But renewed anti-Asian sentiment and the Production Code of the 1930s, which put a chokehold on the depiction of interracial relationships, further diminished the industry’s willingness to work with performers of Asian descent. Wong Howe initially floundered during this period, but his work — particularly his penchant for dramatic, high-contrast lighting, which earned him the nickname “Low-key Howe” — spoke for itself. His split-screen shot allows Ronald Colman’s Major Rassendyll to speak directly to his doppelgänger in John Cromwell’s “The Prisoner of Zenda,” (1937), and the fight scenes he filmed in Busby Berkeley’s “They Made Me a Criminal” (1939) are so visceral you can almost feel the boxing gloves jabbing.
Though he was adored by the press — what a novelty that an Asian man could be so talented and so full of personality — and respected by his collaborators, Wong Howe was often scorned by the white crew members under his command. He dealt with laws and prejudices that relegated him to second-class citizenship all of his life. During World War II, he wore a button that read “I am Chinese” to ward off harassment should anyone think he was Japanese. Though he had been living in the United States for nearly four decades, the Chinese Exclusion Act of 1882 prohibited him from gaining citizenship; without it, he was forced to turn down exciting creative opportunities, like joining John Ford’s wartime documentary crew.
Wong Howe’s split-screen shot allowed Ronald Colman’s Major Rassendyll to speak directly to his doppelganger in “The Prisoner of Zenda” (1937).Credit…Warner Bros.
Most devastating perhaps was his marriage to the novelist Sanora Babb; the couple tied the knot in Paris in 1937, but California’s anti-miscegenation laws and the studios’ morality clause prevented them from going public until decades later. For his suspected association with Hollywood Communists, he was put on the “graylist” by Senator Joseph McCarthy’s House Un-American Activities Committee; Wong Howe kept out of politics for the most part, but it didn’t help that China had become a Communist state.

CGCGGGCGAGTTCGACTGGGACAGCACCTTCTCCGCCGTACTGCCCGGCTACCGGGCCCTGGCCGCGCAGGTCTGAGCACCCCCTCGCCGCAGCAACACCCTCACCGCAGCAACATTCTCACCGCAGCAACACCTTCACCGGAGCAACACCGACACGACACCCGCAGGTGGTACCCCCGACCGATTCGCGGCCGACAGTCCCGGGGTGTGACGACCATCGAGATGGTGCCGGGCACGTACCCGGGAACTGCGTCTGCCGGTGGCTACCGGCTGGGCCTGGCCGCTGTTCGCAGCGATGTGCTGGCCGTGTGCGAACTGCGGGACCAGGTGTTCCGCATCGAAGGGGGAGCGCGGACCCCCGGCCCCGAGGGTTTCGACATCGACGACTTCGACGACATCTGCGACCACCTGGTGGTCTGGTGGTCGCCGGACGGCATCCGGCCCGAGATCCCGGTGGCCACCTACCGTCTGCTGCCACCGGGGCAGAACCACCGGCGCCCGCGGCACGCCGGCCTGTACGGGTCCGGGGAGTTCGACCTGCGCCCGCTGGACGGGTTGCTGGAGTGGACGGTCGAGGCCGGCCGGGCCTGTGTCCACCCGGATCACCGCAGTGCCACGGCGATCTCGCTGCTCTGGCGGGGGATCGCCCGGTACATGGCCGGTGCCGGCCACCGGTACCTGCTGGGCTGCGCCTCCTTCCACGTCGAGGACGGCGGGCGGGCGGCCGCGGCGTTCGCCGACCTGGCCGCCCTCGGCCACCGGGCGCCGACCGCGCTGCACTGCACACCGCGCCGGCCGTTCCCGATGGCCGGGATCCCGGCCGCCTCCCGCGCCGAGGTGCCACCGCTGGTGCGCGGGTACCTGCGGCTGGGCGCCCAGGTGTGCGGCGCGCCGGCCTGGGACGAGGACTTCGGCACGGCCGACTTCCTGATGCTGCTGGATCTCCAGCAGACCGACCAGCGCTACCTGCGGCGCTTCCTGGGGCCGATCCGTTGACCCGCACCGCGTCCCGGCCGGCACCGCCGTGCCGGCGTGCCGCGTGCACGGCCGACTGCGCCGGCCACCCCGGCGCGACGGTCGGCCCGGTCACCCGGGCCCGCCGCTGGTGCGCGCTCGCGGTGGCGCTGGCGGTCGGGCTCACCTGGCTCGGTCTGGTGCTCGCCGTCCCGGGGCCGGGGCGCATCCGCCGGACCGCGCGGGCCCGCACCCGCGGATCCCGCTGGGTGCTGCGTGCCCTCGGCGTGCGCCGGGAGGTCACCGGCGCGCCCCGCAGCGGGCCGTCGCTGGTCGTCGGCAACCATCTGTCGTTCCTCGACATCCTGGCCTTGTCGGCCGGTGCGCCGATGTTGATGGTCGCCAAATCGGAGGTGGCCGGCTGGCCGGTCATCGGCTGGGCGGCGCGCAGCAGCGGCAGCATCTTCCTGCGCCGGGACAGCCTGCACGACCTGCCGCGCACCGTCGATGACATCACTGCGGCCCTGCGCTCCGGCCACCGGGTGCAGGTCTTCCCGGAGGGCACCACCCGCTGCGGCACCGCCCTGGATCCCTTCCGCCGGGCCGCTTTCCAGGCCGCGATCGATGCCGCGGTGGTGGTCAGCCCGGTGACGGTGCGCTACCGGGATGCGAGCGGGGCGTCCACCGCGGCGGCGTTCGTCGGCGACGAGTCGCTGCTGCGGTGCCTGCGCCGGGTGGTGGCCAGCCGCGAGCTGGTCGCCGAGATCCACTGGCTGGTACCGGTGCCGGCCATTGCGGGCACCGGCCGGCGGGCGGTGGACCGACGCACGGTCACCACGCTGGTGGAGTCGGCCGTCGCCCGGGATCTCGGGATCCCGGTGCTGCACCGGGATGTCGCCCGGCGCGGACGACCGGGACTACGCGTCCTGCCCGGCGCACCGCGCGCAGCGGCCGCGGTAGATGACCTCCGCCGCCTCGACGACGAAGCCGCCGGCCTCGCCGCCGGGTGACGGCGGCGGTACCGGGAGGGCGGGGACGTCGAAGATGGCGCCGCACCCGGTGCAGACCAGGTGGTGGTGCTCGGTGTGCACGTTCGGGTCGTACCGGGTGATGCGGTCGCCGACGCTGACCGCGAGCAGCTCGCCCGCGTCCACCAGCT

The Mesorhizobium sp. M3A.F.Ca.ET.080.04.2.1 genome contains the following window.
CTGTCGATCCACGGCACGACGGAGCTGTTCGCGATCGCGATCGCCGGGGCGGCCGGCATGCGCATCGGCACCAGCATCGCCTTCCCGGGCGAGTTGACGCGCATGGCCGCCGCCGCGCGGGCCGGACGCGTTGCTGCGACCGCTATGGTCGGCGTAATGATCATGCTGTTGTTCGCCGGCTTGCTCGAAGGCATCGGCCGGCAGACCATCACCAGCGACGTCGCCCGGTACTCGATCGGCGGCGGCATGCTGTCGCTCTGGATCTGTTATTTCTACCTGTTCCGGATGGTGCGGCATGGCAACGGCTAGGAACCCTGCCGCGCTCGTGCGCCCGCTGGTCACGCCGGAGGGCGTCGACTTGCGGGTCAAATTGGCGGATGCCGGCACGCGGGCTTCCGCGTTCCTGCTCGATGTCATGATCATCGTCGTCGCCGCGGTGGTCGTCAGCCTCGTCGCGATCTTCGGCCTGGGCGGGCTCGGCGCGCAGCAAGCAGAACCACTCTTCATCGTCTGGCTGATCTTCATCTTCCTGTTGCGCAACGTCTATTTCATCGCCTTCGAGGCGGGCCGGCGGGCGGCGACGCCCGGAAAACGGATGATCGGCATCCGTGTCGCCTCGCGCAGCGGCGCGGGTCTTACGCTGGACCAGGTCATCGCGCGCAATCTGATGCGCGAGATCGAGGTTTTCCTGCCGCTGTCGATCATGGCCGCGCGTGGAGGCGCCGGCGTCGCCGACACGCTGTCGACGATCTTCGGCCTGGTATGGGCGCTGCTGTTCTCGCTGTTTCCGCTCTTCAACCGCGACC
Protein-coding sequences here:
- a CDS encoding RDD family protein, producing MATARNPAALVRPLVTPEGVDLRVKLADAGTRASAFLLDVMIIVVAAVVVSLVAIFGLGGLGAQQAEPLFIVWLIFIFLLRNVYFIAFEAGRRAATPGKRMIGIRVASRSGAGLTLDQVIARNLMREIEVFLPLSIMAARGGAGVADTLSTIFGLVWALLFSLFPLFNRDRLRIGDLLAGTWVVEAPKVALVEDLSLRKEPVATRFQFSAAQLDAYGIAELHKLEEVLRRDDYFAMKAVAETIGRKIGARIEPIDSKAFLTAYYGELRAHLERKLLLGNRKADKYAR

Still, he carried on during the precarious ’40s, working with Fritz Lang on the provocative war thriller “Hangmen Also Die!,” and capturing Ida Lupino in all her shades of ambition and vulnerability in Vincent Sherman’s pitch-black melodrama “The Hard Way.”
Wong Howe’s images are sublime, his expressive interplay of light and shadow summoning moral conflicts out of thin air. He re-envisioned New York with a bleak, otherworldly flair with “Sweet Smell of Success,” Alexander Mackendrick’s 1957 drama about a vicious newspaperman, a work that many consider to be Wong Howe’s chef d’oeuvre. He coated interior-set walls in oil to give them a surreal shimmer, and used long-focus lenses to make buildings look clustered together, emphasizing a sense of claustrophobic delirium.
Walter Brennan in “Hangmen Also Die!” (1943), which Wong Howe shot for the director Fritz Lang.Credit…Cohen Media Group
There are few individuals whose work so comparably ushered in cinema’s transition from mere dime-ticket spectacle to art form. Still, Wong Howe was hungry. Since the 1920s, he had wanted to direct, and though he was given the opportunity in the form of commissioned documentaries and “B” movies, his real ambitions were too often denied. There was a project about rickshaw pullers in China, as well as a script he wrote with Babb about San Francisco’s Chinatown, but both ideas were ultimately dropped for lack of financing. If you can catch only one screening at the Museum of the Moving Image, make it Wong Howe’s sole directorial feature, “Go, Man, Go!” (1954), which stars a fresh-faced Sidney Poitier and Ruby Dee in a drama about the Harlem Globetrotters. It is a bare-bones production, but the grit and spirit of something even greater was just beneath the surface, like Wong Howe himself.
Wong Howe didn’t deny his Chinese roots. For a time, he ran a popular Chinese eatery that was frequented by Marlene Dietrich, Mickey Rooney and Tyrone Power. And in his final years, he took to wearing traditional Chinese clothes. In Todd Rainsberger’s 1981 study of the cinematographer, it becomes clear that Wong Howe, who died in 1976, longed to create a more expansive portrait of Americanness, one that felt true to him, if not his employers. He was one of the great American cinematographers and a two-time Oscar winner, but he wanted more because he knew he deserved it. Such was his defiance.
“How It’s Done: The Cinema of James Wong Howe” runs through June 26 at the Museum of the Moving Image in Astoria, Queens. For more information, go to movingimage.us.